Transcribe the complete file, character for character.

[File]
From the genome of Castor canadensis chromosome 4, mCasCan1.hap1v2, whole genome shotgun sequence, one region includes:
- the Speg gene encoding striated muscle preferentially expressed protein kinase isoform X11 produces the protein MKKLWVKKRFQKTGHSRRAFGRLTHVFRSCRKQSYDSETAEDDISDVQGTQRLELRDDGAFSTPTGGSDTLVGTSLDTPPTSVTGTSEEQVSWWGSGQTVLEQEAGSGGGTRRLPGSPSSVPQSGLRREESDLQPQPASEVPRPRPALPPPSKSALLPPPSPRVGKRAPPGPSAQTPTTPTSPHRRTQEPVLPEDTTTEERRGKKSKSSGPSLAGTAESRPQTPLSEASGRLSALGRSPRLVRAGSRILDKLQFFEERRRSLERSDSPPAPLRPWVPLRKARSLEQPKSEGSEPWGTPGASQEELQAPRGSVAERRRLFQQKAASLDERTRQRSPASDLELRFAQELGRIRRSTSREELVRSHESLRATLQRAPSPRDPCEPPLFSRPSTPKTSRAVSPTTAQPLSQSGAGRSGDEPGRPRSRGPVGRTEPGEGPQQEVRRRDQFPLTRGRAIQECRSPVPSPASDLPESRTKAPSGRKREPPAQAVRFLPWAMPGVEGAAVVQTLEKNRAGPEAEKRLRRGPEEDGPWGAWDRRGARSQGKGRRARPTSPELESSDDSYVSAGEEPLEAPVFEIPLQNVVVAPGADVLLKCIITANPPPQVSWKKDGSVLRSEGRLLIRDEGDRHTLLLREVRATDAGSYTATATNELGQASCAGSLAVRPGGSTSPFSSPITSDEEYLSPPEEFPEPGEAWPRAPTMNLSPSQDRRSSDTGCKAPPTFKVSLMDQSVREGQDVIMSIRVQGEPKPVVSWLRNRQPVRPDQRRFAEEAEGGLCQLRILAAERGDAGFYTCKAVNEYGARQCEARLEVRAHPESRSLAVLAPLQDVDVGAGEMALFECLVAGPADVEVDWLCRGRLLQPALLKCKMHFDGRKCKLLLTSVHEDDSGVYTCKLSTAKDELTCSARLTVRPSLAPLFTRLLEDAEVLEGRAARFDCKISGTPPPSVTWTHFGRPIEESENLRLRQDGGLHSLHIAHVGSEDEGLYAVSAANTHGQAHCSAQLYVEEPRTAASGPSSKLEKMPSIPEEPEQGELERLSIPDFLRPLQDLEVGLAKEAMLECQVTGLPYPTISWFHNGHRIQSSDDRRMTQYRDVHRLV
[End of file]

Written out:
From the genome of Castor canadensis chromosome 4, mCasCan1.hap1v2, whole genome shotgun sequence, one region includes:
- the Speg gene encoding striated muscle preferentially expressed protein kinase isoform X11 produces the protein MKKLWVKKRFQKTGHSRRAFGRLTHVFRSCRKQSYDSETAEDDISDVQGTQRLELRDDGAFSTPTGGSDTLVGTSLDTPPTSVTGTSEEQVSWWGSGQTVLEQEAGSGGGTRRLPGSPSSVPQSGLRREESDLQPQPASEVPRPRPALPPPSKSALLPPPSPRVGKRAPPGPSAQTPTTPTSPHRRTQEPVLPEDTTTEERRGKKSKSSGPSLAGTAESRPQTPLSEASGRLSALGRSPRLVRAGSRILDKLQFFEERRRSLERSDSPPAPLRPWVPLRKARSLEQPKSEGSEPWGTPGASQEELQAPRGSVAERRRLFQQKAASLDERTRQRSPASDLELRFAQELGRIRRSTSREELVRSHESLRATLQRAPSPRDPCEPPLFSRPSTPKTSRAVSPTTAQPLSQSGAGRSGDEPGRPRSRGPVGRTEPGEGPQQEVRRRDQFPLTRGRAIQECRSPVPSPASDLPESRTKAPSGRKREPPAQAVRFLPWAMPGVEGAAVVQTLEKNRAGPEAEKRLRRGPEEDGPWGAWDRRGARSQGKGRRARPTSPELESSDDSYVSAGEEPLEAPVFEIPLQNVVVAPGADVLLKCIITANPPPQVSWKKDGSVLRSEGRLLIRDEGDRHTLLLREVRATDAGSYTATATNELGQASCAGSLAVRPGGSTSPFSSPITSDEEYLSPPEEFPEPGEAWPRAPTMNLSPSQDRRSSDTGCKAPPTFKVSLMDQSVREGQDVIMSIRVQGEPKPVVSWLRNRQPVRPDQRRFAEEAEGGLCQLRILAAERGDAGFYTCKAVNEYGARQCEARLEVRAHPESRSLAVLAPLQDVDVGAGEMALFECLVAGPADVEVDWLCRGRLLQPALLKCKMHFDGRKCKLLLTSVHEDDSGVYTCKLSTAKDELTCSARLTVRPSLAPLFTRLLEDAEVLEGRAARFDCKISGTPPPSVTWTHFGRPIEESENLRLRQDGGLHSLHIAHVGSEDEGLYAVSAANTHGQAHCSAQLYVEEPRTAASGPSSKLEKMPSIPEEPEQGELERLSIPDFLRPLQDLEVGLAKEAMLECQVTGLPYPTISWFHNGHRIQSSDDRRMTQYRDVHRLV